Yeah, this.  Expedia should be able to credit the airfare toward another trip right away.  Go somewhere for half the price -- there are many options, including Mexico, Costa Rica, and Roatan (all of which I've been to in the last two years for half or less of what you were going to pay).

Cromacster

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Re: Cancelling expensive vacation?
« Reply #16 on: September 26, 2014, 07:46:21 AM »
If you did not go into debt to pay for the puppy chemo, and you are otherwise reaching the financial goals you have set, then keep the vacation!  You deserve it.  If you are carrying any consumer credit burdens, cancel it, pay off the credit card, and schedule a less fancy trip next year.  I had to do that last year, and this year's trip is so much more guilt-free!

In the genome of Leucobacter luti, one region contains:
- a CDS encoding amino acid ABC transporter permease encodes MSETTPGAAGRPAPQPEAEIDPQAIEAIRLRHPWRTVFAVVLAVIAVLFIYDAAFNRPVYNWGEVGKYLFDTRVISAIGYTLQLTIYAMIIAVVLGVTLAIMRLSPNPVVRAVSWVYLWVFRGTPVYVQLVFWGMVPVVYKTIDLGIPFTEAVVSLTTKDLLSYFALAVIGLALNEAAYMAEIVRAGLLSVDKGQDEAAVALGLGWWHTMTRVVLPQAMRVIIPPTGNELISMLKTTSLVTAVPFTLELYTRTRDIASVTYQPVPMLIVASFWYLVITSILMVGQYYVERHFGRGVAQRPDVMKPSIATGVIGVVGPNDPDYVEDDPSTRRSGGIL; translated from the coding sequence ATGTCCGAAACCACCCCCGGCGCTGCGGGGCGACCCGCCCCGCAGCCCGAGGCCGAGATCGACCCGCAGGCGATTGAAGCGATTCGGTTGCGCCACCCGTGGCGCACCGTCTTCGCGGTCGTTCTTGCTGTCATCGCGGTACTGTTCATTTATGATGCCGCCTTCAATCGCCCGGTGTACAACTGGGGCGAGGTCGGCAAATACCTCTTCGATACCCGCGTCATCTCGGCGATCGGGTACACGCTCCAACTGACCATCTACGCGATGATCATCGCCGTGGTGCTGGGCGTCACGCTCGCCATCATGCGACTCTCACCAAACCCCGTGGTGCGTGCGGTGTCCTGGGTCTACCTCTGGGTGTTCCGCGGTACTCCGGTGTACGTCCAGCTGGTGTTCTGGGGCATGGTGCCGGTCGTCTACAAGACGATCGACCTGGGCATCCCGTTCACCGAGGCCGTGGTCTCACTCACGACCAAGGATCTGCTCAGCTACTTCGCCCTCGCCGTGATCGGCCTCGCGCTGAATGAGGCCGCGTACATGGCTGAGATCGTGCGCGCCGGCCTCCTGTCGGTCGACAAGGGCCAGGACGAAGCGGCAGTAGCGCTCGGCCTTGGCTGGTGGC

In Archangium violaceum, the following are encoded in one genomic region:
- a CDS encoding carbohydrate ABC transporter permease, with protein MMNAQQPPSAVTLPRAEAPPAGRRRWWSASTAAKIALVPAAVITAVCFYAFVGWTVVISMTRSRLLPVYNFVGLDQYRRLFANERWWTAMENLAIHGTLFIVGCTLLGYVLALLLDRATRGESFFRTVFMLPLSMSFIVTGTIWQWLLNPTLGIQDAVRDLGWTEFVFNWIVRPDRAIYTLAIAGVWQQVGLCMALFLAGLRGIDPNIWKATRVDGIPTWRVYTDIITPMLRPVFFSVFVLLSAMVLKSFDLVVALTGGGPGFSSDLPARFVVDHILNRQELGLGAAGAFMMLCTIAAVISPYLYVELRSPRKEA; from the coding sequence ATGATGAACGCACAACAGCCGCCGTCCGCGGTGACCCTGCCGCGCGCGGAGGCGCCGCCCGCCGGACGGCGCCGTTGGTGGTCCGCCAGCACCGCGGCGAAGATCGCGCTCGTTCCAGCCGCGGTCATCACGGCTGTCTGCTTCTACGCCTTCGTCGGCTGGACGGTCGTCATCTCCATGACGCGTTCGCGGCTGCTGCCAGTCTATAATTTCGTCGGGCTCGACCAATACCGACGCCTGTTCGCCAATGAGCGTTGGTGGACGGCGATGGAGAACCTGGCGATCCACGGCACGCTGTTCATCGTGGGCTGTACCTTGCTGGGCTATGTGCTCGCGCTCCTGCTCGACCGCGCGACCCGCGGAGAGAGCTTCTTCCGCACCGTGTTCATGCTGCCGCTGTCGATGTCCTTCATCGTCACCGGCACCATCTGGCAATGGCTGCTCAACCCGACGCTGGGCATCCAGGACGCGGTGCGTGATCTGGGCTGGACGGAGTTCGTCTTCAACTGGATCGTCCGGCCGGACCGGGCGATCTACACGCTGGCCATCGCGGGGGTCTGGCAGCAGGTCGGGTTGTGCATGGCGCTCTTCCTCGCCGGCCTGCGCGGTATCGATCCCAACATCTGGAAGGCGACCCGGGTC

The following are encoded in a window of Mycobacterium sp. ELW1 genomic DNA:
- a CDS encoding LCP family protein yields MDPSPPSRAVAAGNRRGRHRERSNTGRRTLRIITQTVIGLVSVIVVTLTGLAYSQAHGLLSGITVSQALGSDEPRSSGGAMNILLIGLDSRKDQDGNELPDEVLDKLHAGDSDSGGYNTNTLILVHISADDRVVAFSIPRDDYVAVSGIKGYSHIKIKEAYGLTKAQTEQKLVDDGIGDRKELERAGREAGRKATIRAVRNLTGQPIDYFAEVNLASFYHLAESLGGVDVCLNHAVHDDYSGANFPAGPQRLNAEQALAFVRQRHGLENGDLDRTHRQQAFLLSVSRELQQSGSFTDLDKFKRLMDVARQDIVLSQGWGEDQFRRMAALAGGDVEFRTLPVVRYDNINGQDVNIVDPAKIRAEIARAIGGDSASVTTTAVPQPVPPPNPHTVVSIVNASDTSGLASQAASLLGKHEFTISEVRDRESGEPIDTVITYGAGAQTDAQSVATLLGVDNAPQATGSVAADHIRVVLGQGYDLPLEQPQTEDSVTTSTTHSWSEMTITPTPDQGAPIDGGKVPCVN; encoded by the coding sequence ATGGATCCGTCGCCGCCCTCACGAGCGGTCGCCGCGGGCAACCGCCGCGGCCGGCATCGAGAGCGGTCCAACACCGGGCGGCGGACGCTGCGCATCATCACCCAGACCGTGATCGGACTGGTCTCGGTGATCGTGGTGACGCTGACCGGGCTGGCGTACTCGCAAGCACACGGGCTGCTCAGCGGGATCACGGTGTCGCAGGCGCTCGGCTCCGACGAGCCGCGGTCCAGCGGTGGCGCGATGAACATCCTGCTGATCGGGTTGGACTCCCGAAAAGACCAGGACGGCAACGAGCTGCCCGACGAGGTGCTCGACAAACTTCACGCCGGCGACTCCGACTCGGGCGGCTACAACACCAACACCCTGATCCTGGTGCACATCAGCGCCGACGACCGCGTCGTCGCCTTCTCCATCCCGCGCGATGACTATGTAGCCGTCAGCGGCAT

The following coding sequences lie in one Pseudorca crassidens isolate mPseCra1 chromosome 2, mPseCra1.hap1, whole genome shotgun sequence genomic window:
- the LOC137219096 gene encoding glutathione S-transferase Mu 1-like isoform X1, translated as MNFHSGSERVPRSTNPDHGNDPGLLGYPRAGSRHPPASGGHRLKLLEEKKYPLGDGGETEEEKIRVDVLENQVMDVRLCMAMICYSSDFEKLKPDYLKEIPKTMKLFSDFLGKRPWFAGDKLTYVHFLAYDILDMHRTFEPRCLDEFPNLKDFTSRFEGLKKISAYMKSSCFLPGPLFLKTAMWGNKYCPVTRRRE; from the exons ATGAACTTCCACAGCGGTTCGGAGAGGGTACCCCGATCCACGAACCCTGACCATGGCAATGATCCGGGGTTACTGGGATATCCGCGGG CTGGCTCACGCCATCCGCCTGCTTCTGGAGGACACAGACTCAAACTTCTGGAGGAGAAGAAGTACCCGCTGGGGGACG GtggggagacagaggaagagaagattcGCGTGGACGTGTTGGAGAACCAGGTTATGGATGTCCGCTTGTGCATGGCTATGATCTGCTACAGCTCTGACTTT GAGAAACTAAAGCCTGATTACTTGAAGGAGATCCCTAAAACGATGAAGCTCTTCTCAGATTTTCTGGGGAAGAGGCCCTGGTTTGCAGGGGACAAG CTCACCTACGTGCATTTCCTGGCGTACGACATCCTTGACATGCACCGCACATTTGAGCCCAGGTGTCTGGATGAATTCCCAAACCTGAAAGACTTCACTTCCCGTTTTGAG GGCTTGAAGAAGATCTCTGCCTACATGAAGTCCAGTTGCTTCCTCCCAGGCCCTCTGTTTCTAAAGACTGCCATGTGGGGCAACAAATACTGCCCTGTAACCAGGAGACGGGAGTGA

No, you don't deserve anything.  This the mentality people use to get into mountains of debt. 

If you are not in a hair on fire emergency and have some extra savings to pay for.  You can make a choice to spend it on a luxurious vacation, but while doing so realize you are spending a crazy amount of money just to go relax in some sand.
« Last Edit: September 26, 2014, 07:47:59 AM by Cromacster »

chasesfish

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Re: Cancelling expensive vacation?
« Reply #17 on: September 27, 2014, 08:09:43 AM »
Umm, yes.  I'd cancel it and re-book somewhere else in the Caribbean.   Its insane to spend that much for a week in the Caribbean, you can generally get a decent hotel or VRBO for $100 - $150/night on plenty of the safe islands.   Basically you should spend less than $1,000 on airfare that can be supplemented through rewards credit cards, $700 - $1,000 on a nice condo/apartment/guest house, and maybe a rental car.   I've done this on Grand Cayman (which was very nice) and St. Martin (not so nice).